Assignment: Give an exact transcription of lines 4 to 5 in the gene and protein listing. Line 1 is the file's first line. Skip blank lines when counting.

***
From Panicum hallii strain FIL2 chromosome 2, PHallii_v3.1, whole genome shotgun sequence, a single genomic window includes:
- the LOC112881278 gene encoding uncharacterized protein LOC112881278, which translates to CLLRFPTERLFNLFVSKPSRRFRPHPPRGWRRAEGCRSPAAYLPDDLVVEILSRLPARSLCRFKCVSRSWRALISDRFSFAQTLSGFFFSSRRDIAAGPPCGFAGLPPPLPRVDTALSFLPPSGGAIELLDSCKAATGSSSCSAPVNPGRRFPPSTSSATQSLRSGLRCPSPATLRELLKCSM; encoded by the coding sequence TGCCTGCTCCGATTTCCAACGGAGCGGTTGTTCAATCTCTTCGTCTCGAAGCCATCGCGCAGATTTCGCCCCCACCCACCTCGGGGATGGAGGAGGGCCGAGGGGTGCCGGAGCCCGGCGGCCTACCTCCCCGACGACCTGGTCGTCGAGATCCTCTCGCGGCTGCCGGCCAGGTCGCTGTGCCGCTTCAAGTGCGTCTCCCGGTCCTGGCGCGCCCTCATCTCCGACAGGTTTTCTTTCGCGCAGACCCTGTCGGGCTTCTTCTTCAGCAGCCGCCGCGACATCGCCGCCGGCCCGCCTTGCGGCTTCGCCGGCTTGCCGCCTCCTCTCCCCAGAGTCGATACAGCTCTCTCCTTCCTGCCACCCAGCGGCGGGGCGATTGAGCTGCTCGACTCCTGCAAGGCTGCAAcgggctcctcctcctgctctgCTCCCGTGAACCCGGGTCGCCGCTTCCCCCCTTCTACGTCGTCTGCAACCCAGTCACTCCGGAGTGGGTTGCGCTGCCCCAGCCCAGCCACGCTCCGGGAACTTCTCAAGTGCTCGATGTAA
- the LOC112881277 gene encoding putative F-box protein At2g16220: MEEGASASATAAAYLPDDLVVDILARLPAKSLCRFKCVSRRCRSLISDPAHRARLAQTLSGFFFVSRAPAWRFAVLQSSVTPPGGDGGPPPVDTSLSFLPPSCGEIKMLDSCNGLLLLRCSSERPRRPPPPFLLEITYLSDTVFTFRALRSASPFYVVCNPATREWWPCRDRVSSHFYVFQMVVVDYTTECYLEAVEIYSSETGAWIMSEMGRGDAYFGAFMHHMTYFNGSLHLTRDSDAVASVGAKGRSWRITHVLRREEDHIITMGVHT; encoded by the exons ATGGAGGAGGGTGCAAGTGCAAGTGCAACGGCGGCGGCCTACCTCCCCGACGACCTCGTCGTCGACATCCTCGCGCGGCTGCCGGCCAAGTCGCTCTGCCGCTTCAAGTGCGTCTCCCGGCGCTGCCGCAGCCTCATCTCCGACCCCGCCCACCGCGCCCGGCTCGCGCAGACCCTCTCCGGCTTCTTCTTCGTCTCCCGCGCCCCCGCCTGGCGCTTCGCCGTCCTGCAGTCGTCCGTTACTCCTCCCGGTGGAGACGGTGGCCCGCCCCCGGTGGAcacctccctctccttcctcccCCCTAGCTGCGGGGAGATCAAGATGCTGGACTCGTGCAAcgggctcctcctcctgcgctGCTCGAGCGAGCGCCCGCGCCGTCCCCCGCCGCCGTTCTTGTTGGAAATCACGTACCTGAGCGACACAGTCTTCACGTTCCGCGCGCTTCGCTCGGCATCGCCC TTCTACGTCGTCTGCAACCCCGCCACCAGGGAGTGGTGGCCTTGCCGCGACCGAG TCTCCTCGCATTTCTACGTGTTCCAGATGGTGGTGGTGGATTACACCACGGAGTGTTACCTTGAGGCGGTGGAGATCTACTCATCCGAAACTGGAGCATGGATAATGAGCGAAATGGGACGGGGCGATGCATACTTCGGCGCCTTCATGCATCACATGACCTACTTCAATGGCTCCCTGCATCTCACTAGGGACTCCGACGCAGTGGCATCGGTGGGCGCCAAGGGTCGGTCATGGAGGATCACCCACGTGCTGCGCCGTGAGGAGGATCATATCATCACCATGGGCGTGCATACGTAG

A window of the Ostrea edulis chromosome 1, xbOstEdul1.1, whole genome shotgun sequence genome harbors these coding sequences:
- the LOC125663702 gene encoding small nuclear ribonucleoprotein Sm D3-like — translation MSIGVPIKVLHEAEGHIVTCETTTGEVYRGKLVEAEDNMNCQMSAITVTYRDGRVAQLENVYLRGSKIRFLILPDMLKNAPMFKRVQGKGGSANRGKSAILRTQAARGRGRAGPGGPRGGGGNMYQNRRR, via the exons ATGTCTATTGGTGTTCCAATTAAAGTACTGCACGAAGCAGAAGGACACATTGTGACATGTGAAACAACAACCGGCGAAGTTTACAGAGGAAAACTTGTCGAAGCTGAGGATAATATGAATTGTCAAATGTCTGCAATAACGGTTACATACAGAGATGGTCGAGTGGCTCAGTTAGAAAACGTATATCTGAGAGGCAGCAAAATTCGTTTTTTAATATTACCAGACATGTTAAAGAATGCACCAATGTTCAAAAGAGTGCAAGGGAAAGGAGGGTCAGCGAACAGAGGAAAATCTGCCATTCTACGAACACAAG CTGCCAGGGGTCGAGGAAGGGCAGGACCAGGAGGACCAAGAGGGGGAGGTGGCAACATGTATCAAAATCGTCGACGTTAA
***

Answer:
A window of the Ostrea edulis chromosome 1, xbOstEdul1.1, whole genome shotgun sequence genome harbors these coding sequences:
- the LOC125663702 gene encoding small nuclear ribonucleoprotein Sm D3-like — translation MSIGVPIKVLHEAEGHIVTCETTTGEVYRGKLVEAEDNMNCQMSAITVTYRDGRVAQLENVYLRGSKIRFLILPDMLKNAPMFKRVQGKGGSANRGKSAILRTQAARGRGRAGPGGPRGGGGNMYQNRRR, via the exons ATGTCTATTGGTGTTCCAATTAAAGTACTGCACGAAGCAGAAGGACACATTGTGACATGTGAAACAACAACCGGCGAAGTTTACAGAGGAAAACTTGTCGAAGCTGAGGATAATATGAATTGTCAAATGTCTGCAATAACGGTTACATACAGAGATGGTCGAGTGGCTCAGTTAGAAAACGTATATCTGAGAGGCAGCAAAATTCGTTTTTTAATATTACCAGACATGTTAAAGAATGCACCAATGTTCAAAAGAGTGCAAGGGAAAGGAGGGTCAGCGAACAGAGGAAAATCTGCCATTCTACGAACACAAG CTGCCAGGGGTCGAGGAAGGGCAGGACCAGGAGGACCAAGAGGGGGAGGTGGCAACATGTATCAAAATCGTCGACGTTAA